This was presented on behalf of Friends of the Happy Man Tree at the Hackney Council Planning Committee on 9 September 2020 by Anne King who is a Woodberry Down resident.
We call on Hackney Council to respect the wishes of local people and retain the tree. It’s not acceptable to be faced with a choice between social housing and this much loved tree. We believe, with commitment, both can be achieved.
Amenity Tree Value of HMT
The Local Plan says, ‘All development proposals must retain and protect existing trees of amenity value - those that have interest biologically, aesthetically or culturally'.
This 150 year old Grade A tree is an amenity tree. It has biological value because it is the only tree of that maturity in that location.
Russell Miller of the Tree Musketeers says it is increasingly difficult to establish London plane trees due to global warming. 1000 trees planted tomorrow would take 10 years to produce the same amount of oxygen as this tree. Tree planting mitigation cannot therefore compensate for the loss of the mature trees. And, many of the young trees already planted on the estate haven’t survived.
Hackney’s recent survey confirms that the tree is healthy, with high amenity value and definite aesthetic value, relating to its location and crown shape. The planning report from April notes that ‘the loss of this specimen... represents substantial harm to biodiversity and the public amenity of the local area.”
Our legal advisor’s statement to the council discusses that the tree was previously acknowledged as a veteran tree. The new report decides that it is not, based on limited evidence and partly because of lack of “long-standing cultural value.”
How would someone visiting the tree for the first time for a short period be able to assess cultural value? We have not been given the time to challenge this report and instruct our own tree expert.
The Happy Man Tree has been a cultural reference point for many decades, and in recent months appreciation has grown as it has become a focal point.
Incredible stories have been told about memories of the tree and the estate. We’ve circulated material about the support for the tree and some of the activities that have taken place around it. The tree has even been shortlisted for the Woodland Trust’s Tree of the Year.
Woodberry Down has undergone extensive changes, and community fragmentation has created a profound sense of loss for some longer-term residents. There’s a socio-economic and socio-cultural inequality between many of the residents. Retaining the tree is an issue of social justice as longstanding residents have expressed that they don’t wish to see yet another part of their local heritage removed. It’s a challenge to capture the voices of these residents, who may not access an online planning process, but on the street they are loud and clear.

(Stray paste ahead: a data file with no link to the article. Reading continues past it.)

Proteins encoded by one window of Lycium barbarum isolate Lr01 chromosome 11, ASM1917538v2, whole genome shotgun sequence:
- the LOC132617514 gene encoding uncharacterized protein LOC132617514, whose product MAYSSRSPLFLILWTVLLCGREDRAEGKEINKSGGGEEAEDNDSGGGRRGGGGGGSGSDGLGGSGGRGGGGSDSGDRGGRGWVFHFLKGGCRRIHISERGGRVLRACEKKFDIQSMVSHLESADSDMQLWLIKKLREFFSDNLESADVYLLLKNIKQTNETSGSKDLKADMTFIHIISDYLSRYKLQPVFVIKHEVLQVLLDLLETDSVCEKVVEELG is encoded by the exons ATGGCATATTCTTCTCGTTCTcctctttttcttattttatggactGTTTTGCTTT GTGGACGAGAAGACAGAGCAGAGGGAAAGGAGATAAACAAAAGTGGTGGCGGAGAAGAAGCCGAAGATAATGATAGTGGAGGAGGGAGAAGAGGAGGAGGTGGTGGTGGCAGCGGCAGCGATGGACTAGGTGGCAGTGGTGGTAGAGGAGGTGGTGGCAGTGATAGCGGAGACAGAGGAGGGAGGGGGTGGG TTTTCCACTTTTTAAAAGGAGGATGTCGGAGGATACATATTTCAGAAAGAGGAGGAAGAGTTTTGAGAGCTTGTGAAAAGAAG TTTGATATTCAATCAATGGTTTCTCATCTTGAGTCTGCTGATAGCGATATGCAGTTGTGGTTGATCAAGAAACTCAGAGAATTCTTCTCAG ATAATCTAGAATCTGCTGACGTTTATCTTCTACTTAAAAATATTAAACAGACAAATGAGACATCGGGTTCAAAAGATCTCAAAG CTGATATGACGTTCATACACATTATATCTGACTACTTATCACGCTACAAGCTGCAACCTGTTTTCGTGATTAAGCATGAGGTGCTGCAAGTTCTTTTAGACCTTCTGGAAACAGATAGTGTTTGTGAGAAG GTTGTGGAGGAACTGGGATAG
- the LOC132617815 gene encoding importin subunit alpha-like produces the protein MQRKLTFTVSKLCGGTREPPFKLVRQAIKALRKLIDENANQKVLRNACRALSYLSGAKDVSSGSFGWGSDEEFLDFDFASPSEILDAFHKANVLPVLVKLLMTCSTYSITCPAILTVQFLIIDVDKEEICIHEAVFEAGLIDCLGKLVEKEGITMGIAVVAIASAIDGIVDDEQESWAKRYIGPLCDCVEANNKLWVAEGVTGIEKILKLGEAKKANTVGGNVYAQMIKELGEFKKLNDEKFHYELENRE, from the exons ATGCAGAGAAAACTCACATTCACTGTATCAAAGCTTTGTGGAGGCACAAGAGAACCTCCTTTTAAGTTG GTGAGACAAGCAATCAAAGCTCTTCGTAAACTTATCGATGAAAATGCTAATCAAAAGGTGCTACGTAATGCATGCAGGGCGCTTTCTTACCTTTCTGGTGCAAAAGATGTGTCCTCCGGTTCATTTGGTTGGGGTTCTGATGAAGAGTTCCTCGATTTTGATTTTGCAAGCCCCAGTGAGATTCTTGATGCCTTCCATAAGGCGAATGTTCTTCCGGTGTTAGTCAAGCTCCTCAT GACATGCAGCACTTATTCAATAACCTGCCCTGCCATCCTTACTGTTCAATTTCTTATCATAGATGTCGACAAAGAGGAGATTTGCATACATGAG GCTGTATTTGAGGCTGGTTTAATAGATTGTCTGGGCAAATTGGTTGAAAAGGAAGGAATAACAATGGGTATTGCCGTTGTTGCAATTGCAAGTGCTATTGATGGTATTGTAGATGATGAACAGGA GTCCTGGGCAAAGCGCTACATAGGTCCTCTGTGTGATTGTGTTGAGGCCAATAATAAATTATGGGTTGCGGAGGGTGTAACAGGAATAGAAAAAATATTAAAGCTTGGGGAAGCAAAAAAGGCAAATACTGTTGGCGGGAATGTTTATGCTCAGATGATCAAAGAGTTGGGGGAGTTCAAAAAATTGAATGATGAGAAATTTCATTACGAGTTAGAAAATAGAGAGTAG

Berkeley Homes may choose to frame the issue as a binary choice between housing and the tree in their aggressive marketing, but most people want both.
Regrettably, the promised public WDCO meeting was only advertised the day before - on its website - with the effect that only 2 non-board members attended. WDCO has not sought the views of residents across the estate and cannot claim to democratically represent them..
Phase 3 contradicts Hackney’s climate emergency declaration and Local plan in another significant way. Berkeley’s energy statement relies on out of date planning approval and emissions policy. They have not calculated CO2 emissions for this huge development. Of particular concern is the proposed gas fuelled CHP energy centre, which is more than ‘unfortunate’ as described in the Addendum report received today.
Hackney’s Sustainability Officer said that a review needs to be undertaken of the CHP technology and that new developments should be future-proof so that zero carbon emissions can be achieved by 2040.
The scheme needs to comply with GLA energy guidance and emerging government guidance away from fossil fuels. Incorporating large heating plants into developments is also now being questioned as the most sustainable option.
This application should not be passed on the basis that a new energy strategy will be submitted, when this could continue to propose the use of fossil fuels, and any progress towards renewables would significantly impact the design of the development. Residents risk being handed a white elephant that will become a burden before too many years have passed.
Alternative Design for Phase 3
We have worked with architects to develop an alternative design for Phase 3 allowing the tree to be retained and the same amount of social and affordable housing to be built. Please refer to the information on the redesign we sent you.
The options for changing the design are limited because the plans have seen a huge 63% increase in density. This has created privacy, daylight and sunlight issues. Our design tries to reduce some of the monolithic facades and create more of a variety of community space.
We acknowledge that a redesign would create some delay but, as Phase 3 is being progressed in two stages, there is scope for delay to be reduced. This redesign would also allow for a review of the energy centre and other sustainability issues that Hackney needs to start addressing straight away.